Scottish National Dictionary (1700–)
DAB, DAUB, v.1, n.1
1. Of birds: to peck (Sc. 1808 Jam.; Rxb. 1923 Watson W.-B.); also fig.; hence extended to persons and things (Gall. 1824 MacTaggart Gallov. Encycl. 157); to pierce slightly, to stab. Also in Nhb. dial. (E.D.D.). Now chiefly Sc. (N.E.D.). Ppl.adj. dabbit, wounded, pierced. Known to Bnff.2, Abd.9, Ags.2, Fif.10, Edb.1, Arg.1, Lnk.3, Kcb.10 1939.
Sc. 1806 R. Jamieson Pop. Ballads I. 87:
The thorn that dabs I'll cut it down, Though fair the rose may be. Hdg. 1902 J. Lumsden Toorle, etc. 258:
Sick, at last — ay, deidly dabbit, By the Gallic Vulture's beak! Peb. 1805 J. Nicol Poems I. 43:
Weel daubit, Robin! there's some mair, Beath groats an' barley, dinna spare. Lnk. 1893 J. Crawford Sc. Verses 51:
They tauld their story free aff luif, Nae dabbin' then like craws.
2. To aim (at) (Rxb. 1923 Watson W.-B.); hence, to hit a marble in the game of marbles (Per., Fif., Lth. Wilson); “to cast a peerie spinning into a ring, with a view to knocking out others” (Ags.17 1939). Cf. II. 4 and 5.
Rxb. 1923 Watson W.-B.:
What bool wull A dab at? e.Dmf. 1917 2 :
A'll dab a steean at ee.
1. A peck. Also used fig.
Ayr. a.1822 A. Boswell Poet. Wks. (1871) 12:
A lawyer neist, wi' bletherin' gab, Wha speeches wove like ony wab, In ilk ane's corn aye took a dab, And a' for a fee.
2. A blow or slap. Known to Bnff.2, Abd.2, Ags.2 1939. Also in Eng. dial.
Sc. 1721 J. Kelly Proverbs 256:
Many a time have I gotten a wipe with a Towel; but never a Daub with a Dish Clout before — Spoken by saucy Girls, when one jeers them with an unworthy Sweetheart.
3. “A snatch or clutch” (Uls. 1880 W. H. Patterson Gl. Ant. and Dwn.).
4. A children's game, played with tops. “A ring, 18″ to 24″ in diameter was drawn on the hard ground, and a peerie, or usually a stock (a peerie without a metal point) was ‘staked' in it by each player. The game was to dislodge stocks within the ring by projecting, or dabbing, spinning peeries against them. This was done by the players in turn, and a skilful dab might drive out one or more stocks, but if the spinning peerie came to rest within the ring, another stock or peerie had to be deposited. Thus the last dabber had an advantage” (Ags.17 1940). Also called dabbin-oot (Clc. c.1890 (per Fif.13)).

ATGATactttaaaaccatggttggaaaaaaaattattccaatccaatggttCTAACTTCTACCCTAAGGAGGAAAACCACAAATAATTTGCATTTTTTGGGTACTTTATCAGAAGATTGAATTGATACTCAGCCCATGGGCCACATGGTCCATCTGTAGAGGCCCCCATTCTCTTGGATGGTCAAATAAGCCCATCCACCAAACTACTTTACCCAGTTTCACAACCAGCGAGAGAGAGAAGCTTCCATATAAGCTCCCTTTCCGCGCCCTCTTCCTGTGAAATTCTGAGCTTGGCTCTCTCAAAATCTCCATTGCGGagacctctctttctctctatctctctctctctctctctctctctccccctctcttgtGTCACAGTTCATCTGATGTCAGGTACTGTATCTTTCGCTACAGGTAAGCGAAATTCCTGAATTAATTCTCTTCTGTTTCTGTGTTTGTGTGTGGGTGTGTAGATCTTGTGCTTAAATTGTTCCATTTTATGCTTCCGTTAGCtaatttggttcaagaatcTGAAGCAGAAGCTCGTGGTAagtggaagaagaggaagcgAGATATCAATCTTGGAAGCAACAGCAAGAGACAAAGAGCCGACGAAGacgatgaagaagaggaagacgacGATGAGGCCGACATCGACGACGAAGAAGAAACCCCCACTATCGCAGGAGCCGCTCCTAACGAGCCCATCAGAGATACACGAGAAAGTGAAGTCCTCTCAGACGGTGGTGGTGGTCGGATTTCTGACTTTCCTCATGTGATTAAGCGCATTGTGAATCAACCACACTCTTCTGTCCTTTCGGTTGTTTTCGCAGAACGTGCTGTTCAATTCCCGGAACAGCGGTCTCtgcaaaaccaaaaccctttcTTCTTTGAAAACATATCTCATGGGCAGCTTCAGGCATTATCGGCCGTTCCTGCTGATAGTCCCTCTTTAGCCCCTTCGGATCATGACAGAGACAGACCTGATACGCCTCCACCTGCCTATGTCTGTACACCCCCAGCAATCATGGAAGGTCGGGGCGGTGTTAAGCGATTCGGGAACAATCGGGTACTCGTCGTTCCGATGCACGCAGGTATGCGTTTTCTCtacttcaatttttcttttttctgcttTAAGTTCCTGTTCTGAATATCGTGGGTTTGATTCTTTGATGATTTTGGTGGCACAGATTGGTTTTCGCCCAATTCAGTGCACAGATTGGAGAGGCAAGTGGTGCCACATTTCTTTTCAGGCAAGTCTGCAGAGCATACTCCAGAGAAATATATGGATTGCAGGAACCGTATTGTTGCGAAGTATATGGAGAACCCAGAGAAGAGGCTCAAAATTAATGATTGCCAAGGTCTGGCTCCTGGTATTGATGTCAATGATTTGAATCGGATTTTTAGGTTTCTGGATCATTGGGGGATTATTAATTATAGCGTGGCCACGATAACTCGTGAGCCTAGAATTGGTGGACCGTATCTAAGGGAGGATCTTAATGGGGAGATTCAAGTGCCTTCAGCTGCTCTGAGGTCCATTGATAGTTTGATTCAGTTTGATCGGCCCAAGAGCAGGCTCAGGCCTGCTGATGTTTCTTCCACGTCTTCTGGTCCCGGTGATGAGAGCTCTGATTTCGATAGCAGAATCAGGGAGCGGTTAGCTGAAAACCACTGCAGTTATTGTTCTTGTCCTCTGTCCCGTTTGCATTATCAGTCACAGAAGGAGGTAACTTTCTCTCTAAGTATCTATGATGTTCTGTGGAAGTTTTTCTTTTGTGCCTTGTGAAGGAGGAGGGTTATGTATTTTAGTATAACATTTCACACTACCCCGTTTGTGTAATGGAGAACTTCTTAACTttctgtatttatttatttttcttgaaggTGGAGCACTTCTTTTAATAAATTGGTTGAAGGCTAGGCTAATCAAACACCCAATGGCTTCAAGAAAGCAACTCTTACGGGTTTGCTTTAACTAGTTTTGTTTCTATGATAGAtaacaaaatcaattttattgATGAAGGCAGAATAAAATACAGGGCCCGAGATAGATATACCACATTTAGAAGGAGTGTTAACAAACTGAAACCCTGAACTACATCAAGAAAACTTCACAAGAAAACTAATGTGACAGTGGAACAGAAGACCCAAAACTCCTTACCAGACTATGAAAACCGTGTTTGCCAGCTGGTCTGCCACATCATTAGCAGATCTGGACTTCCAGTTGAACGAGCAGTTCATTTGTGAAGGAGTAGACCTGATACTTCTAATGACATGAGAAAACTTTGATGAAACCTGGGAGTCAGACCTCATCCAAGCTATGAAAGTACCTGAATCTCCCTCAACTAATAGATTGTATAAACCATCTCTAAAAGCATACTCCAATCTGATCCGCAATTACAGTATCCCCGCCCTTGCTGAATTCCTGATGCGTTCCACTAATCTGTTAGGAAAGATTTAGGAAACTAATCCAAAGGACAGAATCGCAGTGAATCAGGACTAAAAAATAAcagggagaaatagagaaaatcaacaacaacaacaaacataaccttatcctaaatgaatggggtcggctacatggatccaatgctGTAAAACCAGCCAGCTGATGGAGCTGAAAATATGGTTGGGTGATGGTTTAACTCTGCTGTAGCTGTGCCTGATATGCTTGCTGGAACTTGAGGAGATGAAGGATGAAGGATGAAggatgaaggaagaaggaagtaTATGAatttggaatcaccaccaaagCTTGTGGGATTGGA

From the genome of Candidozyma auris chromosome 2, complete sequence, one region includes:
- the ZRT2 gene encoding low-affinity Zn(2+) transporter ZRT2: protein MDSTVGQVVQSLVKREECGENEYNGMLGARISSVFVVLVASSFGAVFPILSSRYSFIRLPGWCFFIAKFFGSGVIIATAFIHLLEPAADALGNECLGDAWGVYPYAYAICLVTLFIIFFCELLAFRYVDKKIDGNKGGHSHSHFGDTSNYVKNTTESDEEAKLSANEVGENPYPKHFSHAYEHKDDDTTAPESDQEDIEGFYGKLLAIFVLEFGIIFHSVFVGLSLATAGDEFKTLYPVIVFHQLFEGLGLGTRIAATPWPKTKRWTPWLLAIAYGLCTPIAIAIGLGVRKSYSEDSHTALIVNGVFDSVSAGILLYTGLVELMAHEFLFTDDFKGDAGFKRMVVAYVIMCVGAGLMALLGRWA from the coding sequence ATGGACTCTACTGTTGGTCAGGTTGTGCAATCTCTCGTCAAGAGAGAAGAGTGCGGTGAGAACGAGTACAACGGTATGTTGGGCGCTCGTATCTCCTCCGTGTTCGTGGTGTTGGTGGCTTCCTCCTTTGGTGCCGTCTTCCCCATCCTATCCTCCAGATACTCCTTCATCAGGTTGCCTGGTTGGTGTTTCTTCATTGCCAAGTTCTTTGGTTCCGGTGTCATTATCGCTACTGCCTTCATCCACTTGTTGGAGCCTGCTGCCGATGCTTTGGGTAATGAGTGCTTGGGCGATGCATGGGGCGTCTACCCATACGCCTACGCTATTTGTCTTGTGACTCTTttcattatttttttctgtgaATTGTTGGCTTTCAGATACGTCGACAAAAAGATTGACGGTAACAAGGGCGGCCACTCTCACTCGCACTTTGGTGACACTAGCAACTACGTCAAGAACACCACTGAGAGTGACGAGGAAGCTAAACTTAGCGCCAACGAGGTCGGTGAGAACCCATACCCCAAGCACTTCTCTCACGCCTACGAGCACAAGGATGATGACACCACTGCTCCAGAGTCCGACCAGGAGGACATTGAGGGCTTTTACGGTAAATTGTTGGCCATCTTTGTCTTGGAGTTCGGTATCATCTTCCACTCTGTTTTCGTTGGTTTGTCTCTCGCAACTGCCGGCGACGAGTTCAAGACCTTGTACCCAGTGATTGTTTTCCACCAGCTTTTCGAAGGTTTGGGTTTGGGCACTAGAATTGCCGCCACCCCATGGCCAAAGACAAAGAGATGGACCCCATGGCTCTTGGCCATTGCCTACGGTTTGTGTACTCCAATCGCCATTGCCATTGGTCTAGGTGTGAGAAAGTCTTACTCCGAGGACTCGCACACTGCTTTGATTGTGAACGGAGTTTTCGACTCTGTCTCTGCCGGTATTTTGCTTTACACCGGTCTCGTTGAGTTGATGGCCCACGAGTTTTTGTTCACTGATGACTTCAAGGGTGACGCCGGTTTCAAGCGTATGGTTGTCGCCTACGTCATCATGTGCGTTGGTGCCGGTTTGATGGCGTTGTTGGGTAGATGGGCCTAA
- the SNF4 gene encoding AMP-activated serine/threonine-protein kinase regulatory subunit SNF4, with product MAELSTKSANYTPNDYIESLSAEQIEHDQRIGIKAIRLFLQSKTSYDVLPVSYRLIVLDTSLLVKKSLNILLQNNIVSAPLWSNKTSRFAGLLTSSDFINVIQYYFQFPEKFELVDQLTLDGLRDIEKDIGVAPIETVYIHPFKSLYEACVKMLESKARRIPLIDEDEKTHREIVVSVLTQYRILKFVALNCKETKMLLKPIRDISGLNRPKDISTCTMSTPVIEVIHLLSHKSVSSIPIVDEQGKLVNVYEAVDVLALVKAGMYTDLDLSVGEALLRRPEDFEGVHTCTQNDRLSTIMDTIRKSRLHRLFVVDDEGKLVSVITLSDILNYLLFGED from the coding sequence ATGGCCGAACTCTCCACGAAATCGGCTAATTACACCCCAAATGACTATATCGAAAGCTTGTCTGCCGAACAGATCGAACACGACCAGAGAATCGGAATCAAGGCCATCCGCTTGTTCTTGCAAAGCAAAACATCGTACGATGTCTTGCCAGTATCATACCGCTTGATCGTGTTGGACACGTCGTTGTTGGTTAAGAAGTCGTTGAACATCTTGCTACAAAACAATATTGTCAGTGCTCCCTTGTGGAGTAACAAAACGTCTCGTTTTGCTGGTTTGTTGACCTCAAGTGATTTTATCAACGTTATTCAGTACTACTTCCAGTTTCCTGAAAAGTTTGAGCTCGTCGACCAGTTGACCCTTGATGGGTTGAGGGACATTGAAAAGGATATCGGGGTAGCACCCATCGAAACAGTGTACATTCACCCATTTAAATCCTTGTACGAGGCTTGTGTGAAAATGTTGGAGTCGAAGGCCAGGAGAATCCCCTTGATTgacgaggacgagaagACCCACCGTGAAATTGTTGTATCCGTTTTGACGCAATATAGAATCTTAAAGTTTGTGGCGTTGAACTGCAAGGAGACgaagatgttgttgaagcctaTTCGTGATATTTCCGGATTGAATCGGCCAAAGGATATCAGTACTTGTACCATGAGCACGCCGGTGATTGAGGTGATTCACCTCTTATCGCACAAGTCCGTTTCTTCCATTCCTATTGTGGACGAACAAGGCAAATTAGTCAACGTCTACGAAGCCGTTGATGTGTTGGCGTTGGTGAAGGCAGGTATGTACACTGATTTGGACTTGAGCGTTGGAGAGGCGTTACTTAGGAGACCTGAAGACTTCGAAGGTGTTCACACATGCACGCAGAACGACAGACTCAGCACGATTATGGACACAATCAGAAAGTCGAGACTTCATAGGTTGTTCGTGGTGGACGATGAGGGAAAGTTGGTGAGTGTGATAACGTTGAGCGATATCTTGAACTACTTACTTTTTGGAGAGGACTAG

5. A throw in the above game.
Ags. 1939 17 :
I've a peerie, I've a string, Henmaist dab at the peerie ring.
III. Phrs.: 1. dab at the hole, “a game of marbles” (Uls. 1880 W. H. Patterson Gl. Ant. and Dwn.); 2. Dab-at-the-steel, potatoes and salt. The potatoes are in their jackets and are eaten straight from the pot, the salt being on a stool round which the company sits (Abd.4 1931); 3. tatties an' dab, “potatoes eaten with some greasy relish into which they are dipped or ‘dabbed'” (Ayr. 1900 E.D.D.); known to Bnff.2, Abd.9, Ags.17, Fif.10 1939; 4. to be a' o' ae hen's dab, to be all of the same kind; 5. to dab at the dud, “to do linen embroidery” (Dwn. 1931 “Gawney Kateys” in North. Whig (2 Dec.) 5/7); 6. to let (say) dab, to disclose (information) (Cai.7, Cai.8 (say or let dab), Bnff.2, Abd.2, Ags.17, Fif.10, Kcb.10 1939). Gen. used with neg. = not to say a word; cf. to let bug, id., s.v. Bug. n.2; 7. to neither dab nor peck wi' someone, to have no dealings with someone.
3. Ayr. 1887 J. Service Dr. Duguid 281:
Naething cam wrang to his disgeester frae tatties an' dab to a cogue fu' o' brose. 4. Dmb. 1844 W. Cross Disruption (1846) xxxvii.:
I jalouse they're a' o' ae hen's dab. 6. Slg. 1932 W. D. Cocker Poems 164:
Naebody kens, an' I'll no' let dab. 7. m.Sc. 1926 “O. Douglas” Proper Place xx.:
Ay, thae folk next door ca' theirsels Labour, but efter the way the wumman washed ma stair, I'll naither dab nor peck wi' them!
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"Dab v.1, n.1". Dictionary of the Scots Language. 2004. Scottish Language Dictionaries Ltd. Accessed 12 Dec 2017 <http://www.dsl.ac.uk/entry/snd/dab_v1_n1>
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